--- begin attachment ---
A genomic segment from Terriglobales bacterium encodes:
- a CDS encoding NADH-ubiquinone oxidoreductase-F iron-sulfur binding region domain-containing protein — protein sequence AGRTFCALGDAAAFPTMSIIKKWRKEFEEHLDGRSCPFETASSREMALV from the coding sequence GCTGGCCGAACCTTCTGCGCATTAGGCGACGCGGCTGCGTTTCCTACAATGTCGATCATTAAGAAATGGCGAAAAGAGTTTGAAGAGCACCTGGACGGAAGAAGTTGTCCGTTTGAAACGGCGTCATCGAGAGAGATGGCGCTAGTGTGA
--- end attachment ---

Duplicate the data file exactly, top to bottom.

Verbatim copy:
A genomic segment from Terriglobales bacterium encodes:
- a CDS encoding NADH-ubiquinone oxidoreductase-F iron-sulfur binding region domain-containing protein — protein sequence AGRTFCALGDAAAFPTMSIIKKWRKEFEEHLDGRSCPFETASSREMALV from the coding sequence GCTGGCCGAACCTTCTGCGCATTAGGCGACGCGGCTGCGTTTCCTACAATGTCGATCATTAAGAAATGGCGAAAAGAGTTTGAAGAGCACCTGGACGGAAGAAGTTGTCCGTTTGAAACGGCGTCATCGAGAGAGATGGCGCTAGTGTGA